Written by James Killen
Feb 15, 2013 at 10:00 PM
ImageI remember friends from high school graduating from UT in Austin with marketable degrees and remaining in Austin, working as waiters or landscapers just to avoid leaving town and starting their adult lives. Austin might as well have been Never-Never Land for those Peter Pan sort of folks. I still get an occasional yen to visit Never-Never Land, myself, and nothing gets me in the mood better than a psychedelic jam band. “Austin” plus “Never-Never Land” plus “jam band” equals “Soul Hat”.

The chemistry of Soul Hat is basically between vocalist/ guitarist, Kevin McKinney and guitarist/ vocalist, Bill Cassis, with a hard driving immaculate rhythm section of bass and drum. The original line up lasted from 1990 through 2000 when drummer, Frosty Smith and bassist, Brian Walsh moved on, but lately Kevin and Bill have been getting out and doing some shows, at times as an acoustic duo and at others with a couple of the amazing drummers and bass players in the Austin music scene. Last year, Brian Walsh returned to the line-up. They have been greeted by old fans with enthusiasm.

Friday night’s show at the Continental featured opening act Thunderado. They are a Houston based trio that has a sound drawn from ZZ Top blues rock, rockabilly and country rock. Although, I don’t believe that they have broken any new ground, they are not a cover band. Their original songs are witty and their performance entertaining with plenty of guitar posturing and references to old blues idioms, like “wig hat”. Their sound is tight, but the most memorable feature is the way that Hunter Perrin (guitar) and Paul Beebe (bass) harmonize their voices. They seem to open at the Continental regularly, so go ahead and get there early enough to check them out. They really are a lot of fun.

ImageKevin McKinney came on the stage to set up, looking almost like some kind of 1980’s psychedelic Christmas elf with his knitted cap and green and brown shoes with red laces. The band kicked off the set with “Build It Up and Tear It Down” featuring the clear dual lead guitar work of Bill and Kevin, like Dickey Betts and Duane Allman. Without stopping they edged in to a new tune called “There’s Something Fishy Going On”. The guest drummer, Conrad Choucroun, fit right in like he’d been there all along with the hard driving rhythm. They continued with a couple of other new tunes, “She’s a Record Buyer” and “Sea of Information”, putting weight behind the rumor that there will be a new Soul Hat CD out this spring.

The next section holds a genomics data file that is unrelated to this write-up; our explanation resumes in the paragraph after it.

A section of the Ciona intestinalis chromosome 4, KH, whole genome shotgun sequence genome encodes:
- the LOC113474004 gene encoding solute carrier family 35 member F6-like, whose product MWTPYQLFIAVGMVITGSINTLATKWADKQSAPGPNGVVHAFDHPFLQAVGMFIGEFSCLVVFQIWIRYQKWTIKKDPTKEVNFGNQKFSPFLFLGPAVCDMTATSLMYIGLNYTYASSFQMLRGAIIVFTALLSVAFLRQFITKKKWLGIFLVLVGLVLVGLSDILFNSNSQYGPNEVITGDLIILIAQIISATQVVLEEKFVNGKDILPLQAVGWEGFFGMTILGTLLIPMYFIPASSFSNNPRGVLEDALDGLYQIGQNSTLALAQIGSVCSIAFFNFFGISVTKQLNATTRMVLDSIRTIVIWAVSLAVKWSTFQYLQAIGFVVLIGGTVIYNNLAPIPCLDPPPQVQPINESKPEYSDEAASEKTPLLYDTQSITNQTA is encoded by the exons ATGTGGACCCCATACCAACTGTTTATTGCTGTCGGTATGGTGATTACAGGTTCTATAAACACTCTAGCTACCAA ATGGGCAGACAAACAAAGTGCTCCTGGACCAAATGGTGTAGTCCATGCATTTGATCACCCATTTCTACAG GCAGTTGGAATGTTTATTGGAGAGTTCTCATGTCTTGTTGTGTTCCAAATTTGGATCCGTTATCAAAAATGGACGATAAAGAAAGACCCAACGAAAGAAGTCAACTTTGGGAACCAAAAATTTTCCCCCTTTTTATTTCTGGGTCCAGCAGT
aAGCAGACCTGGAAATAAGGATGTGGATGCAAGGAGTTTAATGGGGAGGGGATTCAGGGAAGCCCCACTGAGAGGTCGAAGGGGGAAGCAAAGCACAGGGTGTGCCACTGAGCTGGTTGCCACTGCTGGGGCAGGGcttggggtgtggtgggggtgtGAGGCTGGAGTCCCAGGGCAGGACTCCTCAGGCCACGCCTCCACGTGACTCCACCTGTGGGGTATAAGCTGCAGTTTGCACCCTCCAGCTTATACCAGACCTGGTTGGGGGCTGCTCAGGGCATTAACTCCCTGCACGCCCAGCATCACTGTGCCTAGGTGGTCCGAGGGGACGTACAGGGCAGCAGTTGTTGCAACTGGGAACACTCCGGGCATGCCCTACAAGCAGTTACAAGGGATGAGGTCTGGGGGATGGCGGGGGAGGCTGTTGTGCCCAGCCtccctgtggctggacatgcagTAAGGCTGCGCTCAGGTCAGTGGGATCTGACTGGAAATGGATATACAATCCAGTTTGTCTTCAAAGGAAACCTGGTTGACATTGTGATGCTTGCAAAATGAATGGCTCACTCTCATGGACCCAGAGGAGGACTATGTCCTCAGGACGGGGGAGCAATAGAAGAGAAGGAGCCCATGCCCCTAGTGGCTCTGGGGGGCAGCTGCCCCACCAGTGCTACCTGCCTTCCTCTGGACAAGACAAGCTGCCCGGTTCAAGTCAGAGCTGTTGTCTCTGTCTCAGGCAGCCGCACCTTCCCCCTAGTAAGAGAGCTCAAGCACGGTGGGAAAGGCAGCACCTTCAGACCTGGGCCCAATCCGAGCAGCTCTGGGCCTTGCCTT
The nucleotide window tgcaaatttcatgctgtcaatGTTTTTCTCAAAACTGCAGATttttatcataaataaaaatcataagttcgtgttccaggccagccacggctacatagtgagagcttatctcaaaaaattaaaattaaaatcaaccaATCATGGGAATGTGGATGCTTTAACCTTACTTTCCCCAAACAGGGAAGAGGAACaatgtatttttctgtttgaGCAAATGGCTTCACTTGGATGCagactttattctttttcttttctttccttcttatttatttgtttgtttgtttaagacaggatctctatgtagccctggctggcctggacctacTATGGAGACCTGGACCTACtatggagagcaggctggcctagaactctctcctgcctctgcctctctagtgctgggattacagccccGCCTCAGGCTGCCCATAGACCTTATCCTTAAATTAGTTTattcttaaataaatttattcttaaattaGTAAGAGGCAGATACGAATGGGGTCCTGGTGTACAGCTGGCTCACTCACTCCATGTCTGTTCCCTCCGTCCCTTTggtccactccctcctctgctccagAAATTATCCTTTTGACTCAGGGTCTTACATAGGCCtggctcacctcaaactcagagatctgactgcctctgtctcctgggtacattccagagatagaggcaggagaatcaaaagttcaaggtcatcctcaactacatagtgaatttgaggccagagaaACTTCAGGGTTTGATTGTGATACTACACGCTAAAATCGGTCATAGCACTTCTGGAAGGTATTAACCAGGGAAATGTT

The band returned to old favorites like “Big Backyard” with its wandering bass solo and “Love Me Now”, that could easily have been mistaken for a long lost Band of Gypsies composition. The thing about a great jam band is that they can carry you off with the improvised meandering intros and bridges. Kevin and Bill raise you up by alternating soaring guitar solos and plant you back firmly on the ground as they settle back into the next melody driven by bass and drums. I must admit that I was carried through several songs without even thinking to write down the titles.

After a brief equipment adjustment the band lit out again with “Dirty Old Man” featuring a scary good drum solo. That was followed by what could be Austin’s Never-Never Land theme, “Here” with its densely woven double leads and sentimental lyrics. The planned set list ended with the syncopated rhythms of “Praying for Rain” featuring an amazing McKinney lead as he rotated through his effects pedals while strumming fervently.

I have no idea how many encores they played or how the show ended that evening because I had to leave Never-Never Land, to the sounds of “Bone Crusher” through the parking lot. I’ve only known Soul Hat through their recordings and a short acoustic set that I caught some years back. I’ve played “Live at The Black Cat” for years, admiring the pure musical chemistry that flowed on that disc. The one thing that I wondered, I can now confirm. Yeah, they’ve still got it.